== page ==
There has been increasing evidence to show that central hyperthermia is a poor responder to antipyretics [9]. Thus, it may require a multimodal approach to management that includes additional medications such as bromocriptine and/or surface or intravascular cooling device [10].

In this paper, we present a 34-year-old male with prolonged central fever after intracerebral hemorrhage of the thalamus and midbrain. The prolonged fever was controlled with the administration of bromocriptine which we graphically represent along with a review of the literature.

2. Case

A 34-year-old Hispanic male was found by his family unresponsive to verbal and noxious stimulation. His arms were asymmetrically extended. Emergency medical service was called. He was intubated in the field for airway protection and transported to the emergency department. His initial Glasgow Coma Scale (GCS) score was 5 (eyes: 1, verbal: 1, motor: 3). His computed tomography (CT) scan of the head showed a right thalamic hemorrhage (10.4 cc) with extension into the upper midbrain along with intraventricular extension resulting in obstructive hydrocephalus (Figure 1(a)).

Figure 1: Computed tomography (CT) of the head. (a) CT head on admission showing a right thalamic hemorrhage with intraventricular extension. Note the obstructive hydrocephalus. (b) CT head on hospital day 9 showing evolution of the right thalamic hemorrhage and resolution of the obstructive hydrocephalus with external ventricular drainage (not shown) and after intraventricular tissue plasminogen activator (tPA).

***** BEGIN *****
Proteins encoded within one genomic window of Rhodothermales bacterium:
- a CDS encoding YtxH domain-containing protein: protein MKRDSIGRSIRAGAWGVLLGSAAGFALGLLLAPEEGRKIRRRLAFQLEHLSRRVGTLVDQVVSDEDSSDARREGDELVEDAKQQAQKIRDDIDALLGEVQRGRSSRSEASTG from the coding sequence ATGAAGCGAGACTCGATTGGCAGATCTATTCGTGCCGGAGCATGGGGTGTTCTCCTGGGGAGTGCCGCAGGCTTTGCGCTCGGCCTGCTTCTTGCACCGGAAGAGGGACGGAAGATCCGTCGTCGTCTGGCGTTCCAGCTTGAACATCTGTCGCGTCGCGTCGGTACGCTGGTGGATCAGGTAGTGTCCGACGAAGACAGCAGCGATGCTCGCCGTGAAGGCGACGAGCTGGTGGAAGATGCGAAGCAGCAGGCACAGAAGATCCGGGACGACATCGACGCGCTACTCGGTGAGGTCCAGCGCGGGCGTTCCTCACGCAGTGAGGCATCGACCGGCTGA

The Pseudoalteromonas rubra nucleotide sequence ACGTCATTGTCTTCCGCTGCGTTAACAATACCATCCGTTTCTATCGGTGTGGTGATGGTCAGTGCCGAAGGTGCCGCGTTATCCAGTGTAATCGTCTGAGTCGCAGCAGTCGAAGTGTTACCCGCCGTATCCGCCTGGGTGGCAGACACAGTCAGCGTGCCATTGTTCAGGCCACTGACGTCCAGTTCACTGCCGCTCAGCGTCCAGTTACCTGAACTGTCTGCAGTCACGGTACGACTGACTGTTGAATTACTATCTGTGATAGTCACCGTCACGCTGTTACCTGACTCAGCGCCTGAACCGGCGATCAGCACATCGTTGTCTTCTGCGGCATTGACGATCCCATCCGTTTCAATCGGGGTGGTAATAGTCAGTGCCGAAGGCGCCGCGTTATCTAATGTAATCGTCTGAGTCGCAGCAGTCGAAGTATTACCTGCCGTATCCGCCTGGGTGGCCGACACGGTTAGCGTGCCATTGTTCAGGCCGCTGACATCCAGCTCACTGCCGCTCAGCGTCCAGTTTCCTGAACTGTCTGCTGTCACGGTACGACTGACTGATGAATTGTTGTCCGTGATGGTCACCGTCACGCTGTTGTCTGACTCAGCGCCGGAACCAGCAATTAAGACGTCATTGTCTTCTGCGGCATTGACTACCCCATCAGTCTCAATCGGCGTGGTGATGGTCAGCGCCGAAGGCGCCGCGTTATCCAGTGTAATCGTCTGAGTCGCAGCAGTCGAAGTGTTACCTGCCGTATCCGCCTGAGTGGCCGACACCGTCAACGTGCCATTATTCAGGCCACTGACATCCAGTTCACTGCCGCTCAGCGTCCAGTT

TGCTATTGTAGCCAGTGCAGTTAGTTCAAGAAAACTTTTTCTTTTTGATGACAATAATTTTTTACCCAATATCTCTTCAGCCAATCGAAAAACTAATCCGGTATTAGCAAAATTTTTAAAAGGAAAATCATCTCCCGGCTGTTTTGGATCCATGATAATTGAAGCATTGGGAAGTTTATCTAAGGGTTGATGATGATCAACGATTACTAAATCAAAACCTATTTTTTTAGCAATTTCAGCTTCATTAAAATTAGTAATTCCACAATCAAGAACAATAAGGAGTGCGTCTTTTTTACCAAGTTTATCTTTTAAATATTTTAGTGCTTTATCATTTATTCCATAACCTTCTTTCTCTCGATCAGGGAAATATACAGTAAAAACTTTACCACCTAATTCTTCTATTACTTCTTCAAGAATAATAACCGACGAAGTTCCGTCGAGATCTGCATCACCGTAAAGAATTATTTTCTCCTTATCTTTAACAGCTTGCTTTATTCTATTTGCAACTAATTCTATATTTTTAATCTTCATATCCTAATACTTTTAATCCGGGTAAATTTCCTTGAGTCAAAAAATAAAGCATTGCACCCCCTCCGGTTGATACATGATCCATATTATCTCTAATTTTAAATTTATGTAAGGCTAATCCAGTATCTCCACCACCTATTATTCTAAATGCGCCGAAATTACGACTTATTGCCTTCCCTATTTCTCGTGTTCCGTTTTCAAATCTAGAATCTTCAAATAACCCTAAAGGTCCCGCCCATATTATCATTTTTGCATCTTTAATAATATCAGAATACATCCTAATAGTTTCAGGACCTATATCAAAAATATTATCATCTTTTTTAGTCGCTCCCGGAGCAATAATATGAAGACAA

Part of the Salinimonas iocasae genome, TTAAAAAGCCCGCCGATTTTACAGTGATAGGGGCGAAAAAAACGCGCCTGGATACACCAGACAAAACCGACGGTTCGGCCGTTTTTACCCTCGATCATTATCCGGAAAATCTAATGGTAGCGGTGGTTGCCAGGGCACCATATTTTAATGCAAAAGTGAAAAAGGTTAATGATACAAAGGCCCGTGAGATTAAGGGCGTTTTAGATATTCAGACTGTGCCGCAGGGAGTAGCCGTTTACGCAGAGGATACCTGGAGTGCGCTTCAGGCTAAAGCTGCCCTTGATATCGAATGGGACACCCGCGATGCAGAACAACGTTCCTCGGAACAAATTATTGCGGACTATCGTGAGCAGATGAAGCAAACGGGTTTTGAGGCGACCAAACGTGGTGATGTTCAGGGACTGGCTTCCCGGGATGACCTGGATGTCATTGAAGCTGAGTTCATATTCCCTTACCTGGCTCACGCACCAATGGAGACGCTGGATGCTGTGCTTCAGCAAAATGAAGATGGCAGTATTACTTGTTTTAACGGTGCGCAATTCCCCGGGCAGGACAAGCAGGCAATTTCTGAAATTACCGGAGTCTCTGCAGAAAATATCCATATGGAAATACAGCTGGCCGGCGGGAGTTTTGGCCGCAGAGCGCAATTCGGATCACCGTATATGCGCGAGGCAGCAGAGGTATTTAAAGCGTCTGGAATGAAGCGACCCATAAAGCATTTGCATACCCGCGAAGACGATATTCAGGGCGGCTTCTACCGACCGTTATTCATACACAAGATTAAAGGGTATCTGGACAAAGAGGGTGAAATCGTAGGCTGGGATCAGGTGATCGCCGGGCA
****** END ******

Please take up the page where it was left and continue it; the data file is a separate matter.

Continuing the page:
The initial blood pressure (BP) was 163/115 mmHg. He was started on a nicardipine infusion to achieve systolic BP of <140 mmHg. His right pupil was dilated (4 mm) and nonreactive. He had extensor posturing of all extremities. An emergent external ventricular drain (EVD) was placed. Cerebral angiography was performed to evaluate for underlying aneurysm, vertebral dissection, arteriovenous malformation, or dural arteriovenous fistula. The cerebral angiography was negative. Magnetic resonance imaging (MRI) confirmed the hemorrhage without identifying any additional abnormality. Electroencephalogram (EEG) was negative for seizures. He was subsequently treated with intraventricular tissue plasminogen activator (t-PA; 1 mg q8 h) for three days (total 9 doses). The intraventricular hemorrhage improved significantly by day 9 of hospitalization (Figure 1(b)). His neurological examination, however, remained poor. EVD weaning was attempted. After multiple failed attempts, a ventriculoperitoneal shunt was placed.

During his admission, his core temperature rose to 39.3°C (102.7°F). Acetaminophen and cooling wraps (Gaymar Medi-Therm Hyper/Hypothermia System, Stryker, Kalamazoo, MI, USA) were initiated to control the fever. He was also on a fentanyl infusion for light sedation. A complete fever workup only showed leukocytosis. He was treated for presumed aspiration pneumonia. His fevers persisted with marked fluctuations despite antibiotic therapy. Other differential diagnoses such as malignant hyperthermia and neuroleptic malignant syndrome were ruled out due to normal creatinine kinase level (81 units/L; normal 20–200 units/L) and lack of causative medication.